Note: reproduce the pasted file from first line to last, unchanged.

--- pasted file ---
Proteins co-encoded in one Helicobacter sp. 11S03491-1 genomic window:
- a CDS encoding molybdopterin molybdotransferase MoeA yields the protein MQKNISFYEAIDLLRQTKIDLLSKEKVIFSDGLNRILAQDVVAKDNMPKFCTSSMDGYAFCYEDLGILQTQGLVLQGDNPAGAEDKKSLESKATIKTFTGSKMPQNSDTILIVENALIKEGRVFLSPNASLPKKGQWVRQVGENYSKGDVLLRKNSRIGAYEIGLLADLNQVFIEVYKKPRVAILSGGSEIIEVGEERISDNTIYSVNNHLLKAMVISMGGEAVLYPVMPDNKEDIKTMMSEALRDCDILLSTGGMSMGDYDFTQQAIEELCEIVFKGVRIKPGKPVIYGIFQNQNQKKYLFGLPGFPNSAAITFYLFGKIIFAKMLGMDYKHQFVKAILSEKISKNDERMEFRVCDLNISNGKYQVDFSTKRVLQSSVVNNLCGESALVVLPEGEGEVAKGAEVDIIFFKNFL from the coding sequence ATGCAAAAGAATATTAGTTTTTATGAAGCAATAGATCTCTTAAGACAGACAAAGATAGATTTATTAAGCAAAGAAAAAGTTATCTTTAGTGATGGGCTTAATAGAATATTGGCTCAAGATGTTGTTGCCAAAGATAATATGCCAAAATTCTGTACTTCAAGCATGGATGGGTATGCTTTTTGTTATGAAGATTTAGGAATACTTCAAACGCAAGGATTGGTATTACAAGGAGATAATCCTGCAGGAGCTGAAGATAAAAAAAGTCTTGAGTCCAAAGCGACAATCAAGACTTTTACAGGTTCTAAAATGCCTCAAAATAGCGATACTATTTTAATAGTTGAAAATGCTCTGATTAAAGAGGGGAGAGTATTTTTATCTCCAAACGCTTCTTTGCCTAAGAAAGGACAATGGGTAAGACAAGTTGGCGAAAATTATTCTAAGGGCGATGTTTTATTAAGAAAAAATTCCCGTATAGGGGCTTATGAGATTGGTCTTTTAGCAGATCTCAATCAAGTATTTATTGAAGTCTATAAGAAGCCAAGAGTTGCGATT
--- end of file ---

Proteins co-encoded in one Helicobacter sp. 11S03491-1 genomic window:
- a CDS encoding molybdopterin molybdotransferase MoeA yields the protein MQKNISFYEAIDLLRQTKIDLLSKEKVIFSDGLNRILAQDVVAKDNMPKFCTSSMDGYAFCYEDLGILQTQGLVLQGDNPAGAEDKKSLESKATIKTFTGSKMPQNSDTILIVENALIKEGRVFLSPNASLPKKGQWVRQVGENYSKGDVLLRKNSRIGAYEIGLLADLNQVFIEVYKKPRVAILSGGSEIIEVGEERISDNTIYSVNNHLLKAMVISMGGEAVLYPVMPDNKEDIKTMMSEALRDCDILLSTGGMSMGDYDFTQQAIEELCEIVFKGVRIKPGKPVIYGIFQNQNQKKYLFGLPGFPNSAAITFYLFGKIIFAKMLGMDYKHQFVKAILSEKISKNDERMEFRVCDLNISNGKYQVDFSTKRVLQSSVVNNLCGESALVVLPEGEGEVAKGAEVDIIFFKNFL from the coding sequence ATGCAAAAGAATATTAGTTTTTATGAAGCAATAGATCTCTTAAGACAGACAAAGATAGATTTATTAAGCAAAGAAAAAGTTATCTTTAGTGATGGGCTTAATAGAATATTGGCTCAAGATGTTGTTGCCAAAGATAATATGCCAAAATTCTGTACTTCAAGCATGGATGGGTATGCTTTTTGTTATGAAGATTTAGGAATACTTCAAACGCAAGGATTGGTATTACAAGGAGATAATCCTGCAGGAGCTGAAGATAAAAAAAGTCTTGAGTCCAAAGCGACAATCAAGACTTTTACAGGTTCTAAAATGCCTCAAAATAGCGATACTATTTTAATAGTTGAAAATGCTCTGATTAAAGAGGGGAGAGTATTTTTATCTCCAAACGCTTCTTTGCCTAAGAAAGGACAATGGGTAAGACAAGTTGGCGAAAATTATTCTAAGGGCGATGTTTTATTAAGAAAAAATTCCCGTATAGGGGCTTATGAGATTGGTCTTTTAGCAGATCTCAATCAAGTATTTATTGAAGTCTATAAGAAGCCAAGAGTTGCGATT